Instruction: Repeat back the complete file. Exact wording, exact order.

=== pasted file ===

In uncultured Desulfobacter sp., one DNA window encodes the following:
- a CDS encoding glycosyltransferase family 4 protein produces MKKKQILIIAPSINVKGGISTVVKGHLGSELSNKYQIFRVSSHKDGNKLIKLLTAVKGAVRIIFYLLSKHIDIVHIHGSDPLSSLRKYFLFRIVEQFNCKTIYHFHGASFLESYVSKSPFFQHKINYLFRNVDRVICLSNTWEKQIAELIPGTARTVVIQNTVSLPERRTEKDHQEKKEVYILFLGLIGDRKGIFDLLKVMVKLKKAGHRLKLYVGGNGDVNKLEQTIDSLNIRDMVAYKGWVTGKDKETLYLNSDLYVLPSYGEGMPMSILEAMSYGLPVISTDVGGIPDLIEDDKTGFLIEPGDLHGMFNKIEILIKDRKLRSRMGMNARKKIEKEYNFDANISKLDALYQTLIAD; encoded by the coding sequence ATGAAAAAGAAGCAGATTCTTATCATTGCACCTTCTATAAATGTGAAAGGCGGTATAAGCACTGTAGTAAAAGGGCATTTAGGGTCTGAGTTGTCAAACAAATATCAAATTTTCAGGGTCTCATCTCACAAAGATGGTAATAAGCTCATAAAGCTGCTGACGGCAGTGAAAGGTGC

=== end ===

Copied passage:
In uncultured Desulfobacter sp., one DNA window encodes the following:
- a CDS encoding glycosyltransferase family 4 protein produces MKKKQILIIAPSINVKGGISTVVKGHLGSELSNKYQIFRVSSHKDGNKLIKLLTAVKGAVRIIFYLLSKHIDIVHIHGSDPLSSLRKYFLFRIVEQFNCKTIYHFHGASFLESYVSKSPFFQHKINYLFRNVDRVICLSNTWEKQIAELIPGTARTVVIQNTVSLPERRTEKDHQEKKEVYILFLGLIGDRKGIFDLLKVMVKLKKAGHRLKLYVGGNGDVNKLEQTIDSLNIRDMVAYKGWVTGKDKETLYLNSDLYVLPSYGEGMPMSILEAMSYGLPVISTDVGGIPDLIEDDKTGFLIEPGDLHGMFNKIEILIKDRKLRSRMGMNARKKIEKEYNFDANISKLDALYQTLIAD; encoded by the coding sequence ATGAAAAAGAAGCAGATTCTTATCATTGCACCTTCTATAAATGTGAAAGGCGGTATAAGCACTGTAGTAAAAGGGCATTTAGGGTCTGAGTTGTCAAACAAATATCAAATTTTCAGGGTCTCATCTCACAAAGATGGTAATAAGCTCATAAAGCTGCTGACGGCAGTGAAAGGTGC